To specify the host name and user name explicitly, as well as a password, supply appropriate options on the command line:

shell> mysql --host=localhost --user=myname --password=password mydb
shell> mysql -h localhost -u myname -ppassword mydb

For password options, the password value is optional:

  • If you use a -p or --password option and specify the password value, there must be no space between -p or --password= and the password following it.

  • If you use a -p or --password option but do not specify the password value, the client program prompts you to enter the password. The password is not displayed as you enter it. This is more secure than giving the password on the command line. Other users on your system may be able to see a password specified on the command line by executing a command such as ps auxw. See Section, “End-User Guidelines for Password Security”.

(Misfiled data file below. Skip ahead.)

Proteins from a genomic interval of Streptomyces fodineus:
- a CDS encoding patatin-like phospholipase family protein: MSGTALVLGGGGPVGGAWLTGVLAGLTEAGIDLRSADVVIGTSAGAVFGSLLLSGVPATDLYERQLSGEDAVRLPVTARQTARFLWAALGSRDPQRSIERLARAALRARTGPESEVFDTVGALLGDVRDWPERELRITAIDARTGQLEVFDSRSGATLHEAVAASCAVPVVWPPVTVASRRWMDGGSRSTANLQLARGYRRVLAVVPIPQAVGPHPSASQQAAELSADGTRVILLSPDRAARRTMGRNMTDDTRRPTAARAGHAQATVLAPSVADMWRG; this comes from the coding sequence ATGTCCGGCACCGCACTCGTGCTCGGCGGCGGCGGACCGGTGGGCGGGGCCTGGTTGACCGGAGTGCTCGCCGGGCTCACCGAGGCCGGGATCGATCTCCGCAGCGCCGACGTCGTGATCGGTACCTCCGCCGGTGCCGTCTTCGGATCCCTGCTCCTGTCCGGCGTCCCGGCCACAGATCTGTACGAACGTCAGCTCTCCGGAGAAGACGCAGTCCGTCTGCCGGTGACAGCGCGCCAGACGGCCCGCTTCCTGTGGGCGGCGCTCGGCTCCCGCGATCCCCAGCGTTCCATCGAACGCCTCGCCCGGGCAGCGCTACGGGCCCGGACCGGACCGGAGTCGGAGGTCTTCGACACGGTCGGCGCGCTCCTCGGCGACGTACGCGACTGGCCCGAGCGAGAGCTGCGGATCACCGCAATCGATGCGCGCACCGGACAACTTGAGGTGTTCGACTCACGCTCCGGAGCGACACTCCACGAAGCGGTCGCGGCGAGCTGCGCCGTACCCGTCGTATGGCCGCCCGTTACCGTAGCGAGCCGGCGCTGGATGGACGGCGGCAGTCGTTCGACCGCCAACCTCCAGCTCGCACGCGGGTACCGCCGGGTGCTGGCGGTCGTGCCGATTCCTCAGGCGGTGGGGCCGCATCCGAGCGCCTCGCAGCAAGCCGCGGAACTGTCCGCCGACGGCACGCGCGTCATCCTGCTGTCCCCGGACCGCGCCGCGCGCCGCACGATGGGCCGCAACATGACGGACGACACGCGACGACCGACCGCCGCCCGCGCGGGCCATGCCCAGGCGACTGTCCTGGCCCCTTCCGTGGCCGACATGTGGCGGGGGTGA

As just mentioned, including the password value on the command line can be a security risk. To avoid this problem, specify the --password or -p option without any following password value:

shell> mysql --host=localhost --user=myname --password mydb
shell> mysql -h localhost -u myname -p mydb

When the password option has no password value, the client program prints a prompt and waits for you to enter the password. (In these examples, mydb is not interpreted as a password because it is separated from the preceding password option by a space.)